As a student, Sarah Ghali '20 (right) worked on a research project exploring alternative testing methods for use in arson investigations.
As a student, Sarah Ghali '20 (right) worked on a research project exploring alternative testing methods for use in arson investigations.

When Sandra Ghali ’19 applied for a lab position at GENETWORx, a Glen Allen company that processes thousands of Covid-19 tests daily, she left a few people shaking their heads.

“Didn’t I already interview you?” the recruiter wanted to know.

And the head of the lab did a double take at her in-person interview. “I thought you looked familiar,” he told her after Sandra explained that her sister, 2020 Longwood graduate Sarah Ghali, had just been through the same interview process.

Both young women—Sarah, a chemistry graduate, and Sandra, a biology graduate—were offered jobs as medical technologists in the GENETWORx lab, and they aren’t the only Longwood alums working there. Sandra, who in October was promoted to senior medical technologist, knows of at least six other Longwood graduates who are employed at GENETWORx.

All the lab experience I got at Longwood definitely helped me—showing us all the correct techniques, how to get the best quality data, being safe and sterile.

Josh Walker '20 Tweet This

Sarah can take a little of the credit for that. When she found out about the GENETWORx opportunity, she shared the news with her sister and several other Longwood alums, including Josh Walker, a 2020 chemistry graduate who also was hired as a medical technologist.

Walker and the Ghali sisters are relying on experience they gained in Longwood’s laboratories in their new jobs, which involve handling various aspects of processing PCR (polymerase chain reaction) Covid-19 tests. Samples that come into GENETWORx go through multiple steps to extract DNA, purify the DNA and then analyze the results to determine if the test is positive or negative. The three technologists estimate that GENETWORx processes an average of 30,000 tests each day.

L-R: Sarah Ghali '20, Sandra Ghali ’19 and Josh Walker '20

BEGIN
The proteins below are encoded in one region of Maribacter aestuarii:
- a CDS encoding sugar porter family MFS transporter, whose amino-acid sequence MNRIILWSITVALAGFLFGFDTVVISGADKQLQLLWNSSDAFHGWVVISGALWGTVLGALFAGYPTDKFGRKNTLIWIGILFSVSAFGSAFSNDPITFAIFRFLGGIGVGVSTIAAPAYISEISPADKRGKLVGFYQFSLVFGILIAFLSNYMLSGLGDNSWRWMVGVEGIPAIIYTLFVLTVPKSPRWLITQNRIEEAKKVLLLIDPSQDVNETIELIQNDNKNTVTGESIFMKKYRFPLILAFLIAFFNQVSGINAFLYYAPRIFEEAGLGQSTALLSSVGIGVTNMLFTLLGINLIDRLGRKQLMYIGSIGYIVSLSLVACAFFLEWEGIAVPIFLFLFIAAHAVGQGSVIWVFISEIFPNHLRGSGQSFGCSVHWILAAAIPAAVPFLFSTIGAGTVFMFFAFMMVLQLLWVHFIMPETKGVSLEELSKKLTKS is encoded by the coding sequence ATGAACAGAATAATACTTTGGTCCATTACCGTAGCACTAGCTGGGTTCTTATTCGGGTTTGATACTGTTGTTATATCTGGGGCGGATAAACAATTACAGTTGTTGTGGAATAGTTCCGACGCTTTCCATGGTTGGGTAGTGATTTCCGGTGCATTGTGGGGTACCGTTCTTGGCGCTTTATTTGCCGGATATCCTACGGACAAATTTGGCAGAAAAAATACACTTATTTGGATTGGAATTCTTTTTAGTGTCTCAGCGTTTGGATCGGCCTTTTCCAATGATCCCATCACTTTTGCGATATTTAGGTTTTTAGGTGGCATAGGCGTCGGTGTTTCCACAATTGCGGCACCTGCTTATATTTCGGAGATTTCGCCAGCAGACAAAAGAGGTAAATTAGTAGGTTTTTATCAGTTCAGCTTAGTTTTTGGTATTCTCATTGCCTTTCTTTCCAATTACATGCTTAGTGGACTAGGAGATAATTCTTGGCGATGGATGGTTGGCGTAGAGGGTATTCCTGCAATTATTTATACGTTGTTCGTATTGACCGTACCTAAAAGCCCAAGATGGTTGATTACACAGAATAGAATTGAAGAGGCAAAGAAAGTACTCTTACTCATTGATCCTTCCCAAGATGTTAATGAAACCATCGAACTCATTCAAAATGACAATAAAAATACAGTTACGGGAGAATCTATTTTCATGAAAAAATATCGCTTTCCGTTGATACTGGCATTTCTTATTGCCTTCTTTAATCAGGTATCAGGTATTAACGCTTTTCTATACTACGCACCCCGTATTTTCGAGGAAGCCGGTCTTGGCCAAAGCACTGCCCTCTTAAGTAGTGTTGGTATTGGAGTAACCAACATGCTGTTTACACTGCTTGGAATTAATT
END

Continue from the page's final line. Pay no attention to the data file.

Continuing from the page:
L-R: Sarah Ghali '20, Sandra Ghali ’19 and Josh Walker '20

Sarah Ghali, who participated in Longwood’s PRISM summer research program when she was a student, said she landed the job because of the education and experience she got at Longwood.

“My degree and my experience in a laboratory—those were the only things that mattered,” she said. “In the labs at Longwood, you had to be careful and conscious of what you were doing at every step. You could see the implications of doing something wrong. If you contaminate the sample, that completely changes the results.”

Walker, who also participated in PRISM, agreed that Longwood provided excellent preparation.

“All the lab experience I got at Longwood definitely helped me—showing us all the correct techniques, how to get the best quality data, being safe and sterile,” he said. “One of the first questions they asked me in the interview was to describe my experience with research. I talked about the work I did with Dr. Benjamin Topham on single molecule electronics.”

Sandra Ghali said what she learned from biology professor Dr. Sujan Henkanaththegedara was instrumental in getting the job at GENETWORx.

“He was one of the ones who really encouraged me to not only analyze the data properly but also to gather the data properly. He taught me the way to be confident in your results is to be confident of your work in every step of the process.”

In addition to the satisfaction of having a job in their field, the three say their work at GENETWORx makes them feel good about helping people coping with the pandemic.

“These test results literally tell people, ‘I can see my family today. I can see my grandma. I can continue working at my job,” said Sarah Ghali. “It’s a result that can impact their life, their livelihood and their future.”

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